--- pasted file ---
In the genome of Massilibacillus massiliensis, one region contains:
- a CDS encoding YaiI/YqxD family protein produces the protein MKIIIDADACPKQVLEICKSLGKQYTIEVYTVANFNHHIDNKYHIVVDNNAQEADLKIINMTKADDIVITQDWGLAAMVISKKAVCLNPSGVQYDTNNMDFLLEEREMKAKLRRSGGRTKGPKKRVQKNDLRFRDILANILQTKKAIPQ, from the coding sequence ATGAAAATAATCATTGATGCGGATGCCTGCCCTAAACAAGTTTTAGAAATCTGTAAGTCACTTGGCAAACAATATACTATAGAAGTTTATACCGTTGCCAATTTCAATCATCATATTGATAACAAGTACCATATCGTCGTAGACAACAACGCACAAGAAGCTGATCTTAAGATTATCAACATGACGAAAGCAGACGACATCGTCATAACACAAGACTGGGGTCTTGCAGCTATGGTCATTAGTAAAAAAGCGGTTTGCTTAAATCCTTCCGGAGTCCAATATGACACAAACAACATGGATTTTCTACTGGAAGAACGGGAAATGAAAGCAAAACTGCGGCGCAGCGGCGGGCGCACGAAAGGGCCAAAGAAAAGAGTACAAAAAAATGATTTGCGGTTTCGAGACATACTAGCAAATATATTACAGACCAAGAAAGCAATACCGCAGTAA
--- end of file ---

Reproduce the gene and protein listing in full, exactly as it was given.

In the genome of Massilibacillus massiliensis, one region contains:
- a CDS encoding YaiI/YqxD family protein produces the protein MKIIIDADACPKQVLEICKSLGKQYTIEVYTVANFNHHIDNKYHIVVDNNAQEADLKIINMTKADDIVITQDWGLAAMVISKKAVCLNPSGVQYDTNNMDFLLEEREMKAKLRRSGGRTKGPKKRVQKNDLRFRDILANILQTKKAIPQ, from the coding sequence ATGAAAATAATCATTGATGCGGATGCCTGCCCTAAACAAGTTTTAGAAATCTGTAAGTCACTTGGCAAACAATATACTATAGAAGTTTATACCGTTGCCAATTTCAATCATCATATTGATAACAAGTACCATATCGTCGTAGACAACAACGCACAAGAAGCTGATCTTAAGATTATCAACATGACGAAAGCAGACGACATCGTCATAACACAAGACTGGGGTCTTGCAGCTATGGTCATTAGTAAAAAAGCGGTTTGCTTAAATCCTTCCGGAGTCCAATATGACACAAACAACATGGATTTTCTACTGGAAGAACGGGAAATGAAAGCAAAACTGCGGCGCAGCGGCGGGCGCACGAAAGGGCCAAAGAAAAGAGTACAAAAAAATGATTTGCGGTTTCGAGACATACTAGCAAATATATTACAGACCAAGAAAGCAATACCGCAGTAA